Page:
And that togetherness is also another good reason to practice the Sabbath. Hebrews 10:24-25 says…
24 Let us think of ways to motivate one another to acts of love and good works. 25 And let us not neglect our meeting together, as some people do, but encourage one another, especially now that the day of his return is drawing near. Hebrews 10:24-25
Without some sort of regular pause in our week, it would be very difficult to find the time to gather together and meet as the body of Christ to encourage one another, to worship together, to pray together, to share communion together. Practicing the principles and the patterns of the Sabbath give us a regular time to do that.
And then, finally, the last thing I’ll mention today, is that, like the wedding ring illustration, the Sabbath is a great reminder to us (and a visible demonstration to the rest of the world) that we are a holy people. God has set us apart for a particular purpose. Even though we are not Israelites, God has declared that as believers, we too, are a choose people whom God has made holy. 1 Peter 2:9 says…
“For you are a chosen people. You are royal priests, a holy nation, God’s very own possession. As a result, you can show others the goodness of God, for he called you out of the darkness into his wonderful light.” 1 Peter 2:9
We have been made holy to show others the goodness of God. That’s been a repeating theme as we’ve been looking at life in the Kingdom of God. Kingdom Living is very different – but it showcases the goodness of our God. I think the practice of the Sabbath is fantastic illustration to the world that we serve the God who created the weekend – the God of rest! We don’t serve a God who piles on the burdens – Our God gives us rest. He refreshes us. He restores us!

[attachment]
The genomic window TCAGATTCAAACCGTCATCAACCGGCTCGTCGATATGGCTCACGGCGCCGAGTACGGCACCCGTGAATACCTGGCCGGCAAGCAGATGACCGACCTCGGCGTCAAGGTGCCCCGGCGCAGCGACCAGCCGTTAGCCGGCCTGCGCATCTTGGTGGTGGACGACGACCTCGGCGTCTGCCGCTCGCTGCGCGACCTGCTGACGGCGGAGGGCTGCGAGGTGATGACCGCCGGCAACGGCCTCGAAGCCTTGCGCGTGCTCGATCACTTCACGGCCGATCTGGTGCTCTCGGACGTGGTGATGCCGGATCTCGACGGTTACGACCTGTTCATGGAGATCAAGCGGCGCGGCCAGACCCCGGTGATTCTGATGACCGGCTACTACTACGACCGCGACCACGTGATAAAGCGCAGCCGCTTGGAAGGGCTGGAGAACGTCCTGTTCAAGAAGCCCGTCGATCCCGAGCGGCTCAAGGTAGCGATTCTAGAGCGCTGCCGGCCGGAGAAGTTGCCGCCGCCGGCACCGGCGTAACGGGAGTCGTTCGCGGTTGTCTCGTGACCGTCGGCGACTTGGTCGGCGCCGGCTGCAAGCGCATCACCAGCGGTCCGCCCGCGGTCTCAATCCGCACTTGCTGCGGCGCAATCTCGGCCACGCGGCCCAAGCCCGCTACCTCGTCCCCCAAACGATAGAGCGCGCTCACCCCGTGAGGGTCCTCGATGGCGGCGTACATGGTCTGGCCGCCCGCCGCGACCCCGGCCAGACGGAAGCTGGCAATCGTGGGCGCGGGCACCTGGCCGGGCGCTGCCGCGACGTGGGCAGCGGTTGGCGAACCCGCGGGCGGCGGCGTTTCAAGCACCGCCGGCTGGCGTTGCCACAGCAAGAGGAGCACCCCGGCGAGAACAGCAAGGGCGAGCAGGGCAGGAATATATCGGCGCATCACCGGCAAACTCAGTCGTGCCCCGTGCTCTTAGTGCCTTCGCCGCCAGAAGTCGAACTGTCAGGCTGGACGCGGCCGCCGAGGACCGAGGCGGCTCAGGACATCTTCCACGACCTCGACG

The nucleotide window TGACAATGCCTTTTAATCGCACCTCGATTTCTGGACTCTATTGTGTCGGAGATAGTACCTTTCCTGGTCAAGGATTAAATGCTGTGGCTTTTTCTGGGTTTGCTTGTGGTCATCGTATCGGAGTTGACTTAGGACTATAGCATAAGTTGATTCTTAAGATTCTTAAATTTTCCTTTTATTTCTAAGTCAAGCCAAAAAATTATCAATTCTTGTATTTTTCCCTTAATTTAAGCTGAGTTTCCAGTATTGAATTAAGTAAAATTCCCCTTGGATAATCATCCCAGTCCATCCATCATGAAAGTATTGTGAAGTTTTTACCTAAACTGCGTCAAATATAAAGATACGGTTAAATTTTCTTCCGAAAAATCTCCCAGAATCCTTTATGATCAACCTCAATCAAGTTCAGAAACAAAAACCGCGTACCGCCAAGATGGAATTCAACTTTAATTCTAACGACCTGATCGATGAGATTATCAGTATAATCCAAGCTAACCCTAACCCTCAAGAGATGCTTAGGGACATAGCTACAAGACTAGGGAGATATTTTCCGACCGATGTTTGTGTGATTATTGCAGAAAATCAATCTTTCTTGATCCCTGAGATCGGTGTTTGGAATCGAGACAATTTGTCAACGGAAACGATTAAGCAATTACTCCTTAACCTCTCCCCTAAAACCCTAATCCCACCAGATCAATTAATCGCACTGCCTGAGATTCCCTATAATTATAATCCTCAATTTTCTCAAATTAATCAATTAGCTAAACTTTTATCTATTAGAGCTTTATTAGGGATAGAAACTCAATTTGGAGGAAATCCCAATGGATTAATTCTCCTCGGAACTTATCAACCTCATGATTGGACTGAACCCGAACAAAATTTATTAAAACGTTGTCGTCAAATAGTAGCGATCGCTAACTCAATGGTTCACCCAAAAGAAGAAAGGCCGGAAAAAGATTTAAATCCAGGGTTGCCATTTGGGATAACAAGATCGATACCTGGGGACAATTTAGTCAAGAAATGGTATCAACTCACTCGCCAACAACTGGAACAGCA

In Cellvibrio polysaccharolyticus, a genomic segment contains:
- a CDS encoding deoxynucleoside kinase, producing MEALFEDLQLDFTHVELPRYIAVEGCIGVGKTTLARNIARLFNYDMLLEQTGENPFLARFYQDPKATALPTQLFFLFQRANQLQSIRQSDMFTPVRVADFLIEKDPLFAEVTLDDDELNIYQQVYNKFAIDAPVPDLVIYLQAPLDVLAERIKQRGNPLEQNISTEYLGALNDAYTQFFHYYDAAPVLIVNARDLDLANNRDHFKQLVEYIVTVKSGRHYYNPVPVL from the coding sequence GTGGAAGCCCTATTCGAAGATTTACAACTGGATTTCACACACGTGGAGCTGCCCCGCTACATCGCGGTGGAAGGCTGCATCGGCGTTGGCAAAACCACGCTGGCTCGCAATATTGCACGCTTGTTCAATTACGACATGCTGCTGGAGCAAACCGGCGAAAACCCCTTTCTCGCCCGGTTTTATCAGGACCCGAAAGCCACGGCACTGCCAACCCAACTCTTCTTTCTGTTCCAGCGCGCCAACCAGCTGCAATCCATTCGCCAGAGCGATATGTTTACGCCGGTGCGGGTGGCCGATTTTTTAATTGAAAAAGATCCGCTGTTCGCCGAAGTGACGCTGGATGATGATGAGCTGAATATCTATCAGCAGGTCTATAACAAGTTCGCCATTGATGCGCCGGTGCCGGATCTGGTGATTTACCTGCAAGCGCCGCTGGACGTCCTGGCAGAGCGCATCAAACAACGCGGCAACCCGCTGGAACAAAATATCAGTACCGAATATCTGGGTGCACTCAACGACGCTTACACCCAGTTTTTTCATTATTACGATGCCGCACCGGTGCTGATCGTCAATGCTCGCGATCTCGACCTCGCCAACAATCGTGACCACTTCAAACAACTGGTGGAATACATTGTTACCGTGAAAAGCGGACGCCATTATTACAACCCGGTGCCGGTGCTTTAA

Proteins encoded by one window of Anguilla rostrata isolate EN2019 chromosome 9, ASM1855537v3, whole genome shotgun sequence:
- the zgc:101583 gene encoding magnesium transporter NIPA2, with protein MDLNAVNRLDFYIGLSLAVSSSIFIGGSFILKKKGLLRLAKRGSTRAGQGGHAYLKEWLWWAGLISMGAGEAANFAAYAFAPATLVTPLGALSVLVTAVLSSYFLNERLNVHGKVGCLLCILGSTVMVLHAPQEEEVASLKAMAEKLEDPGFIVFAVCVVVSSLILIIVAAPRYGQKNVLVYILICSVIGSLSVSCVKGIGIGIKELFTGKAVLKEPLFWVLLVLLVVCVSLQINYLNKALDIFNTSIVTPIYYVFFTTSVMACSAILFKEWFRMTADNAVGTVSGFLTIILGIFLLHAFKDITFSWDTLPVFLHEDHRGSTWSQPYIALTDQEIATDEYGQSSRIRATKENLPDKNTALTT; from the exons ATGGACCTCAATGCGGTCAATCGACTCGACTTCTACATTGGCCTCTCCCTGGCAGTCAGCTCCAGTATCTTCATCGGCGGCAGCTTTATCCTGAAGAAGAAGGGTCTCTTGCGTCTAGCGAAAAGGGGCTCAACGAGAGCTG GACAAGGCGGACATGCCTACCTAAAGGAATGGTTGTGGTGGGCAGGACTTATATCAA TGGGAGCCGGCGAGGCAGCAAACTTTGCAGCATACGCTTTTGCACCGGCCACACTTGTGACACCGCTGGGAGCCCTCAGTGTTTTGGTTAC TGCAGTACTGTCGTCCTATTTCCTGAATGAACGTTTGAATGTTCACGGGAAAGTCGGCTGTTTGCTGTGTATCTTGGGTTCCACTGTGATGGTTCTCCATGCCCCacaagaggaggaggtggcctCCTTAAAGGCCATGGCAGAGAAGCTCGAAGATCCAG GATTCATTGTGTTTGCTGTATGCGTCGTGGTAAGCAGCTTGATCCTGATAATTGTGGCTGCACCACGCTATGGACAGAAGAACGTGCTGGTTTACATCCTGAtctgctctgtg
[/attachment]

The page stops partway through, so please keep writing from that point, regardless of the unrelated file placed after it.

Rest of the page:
It’s like we’re echoing what Jesus says in Matthew 11:28…
28 Then Jesus said, “Come to me, all of you who are weary and carry heavy burdens, and I will give you rest.” Matthew 11:28
We live in a world that is indeed weary and so many of the people around us carry heavy burdens. I think the practice of the Sabbath is a vivid illustration that Jesus offers us rest. To the weary people around us, I think a church that offers rest would be very appealing and attractive. We want them to see that life in the Kingdom of God is very different from life in the kingdom of this world – and different is good.
We serve an awesome, good God – the God of the weekend – the God of rest. A God who loves us so much that he was willing to die to give us that rest.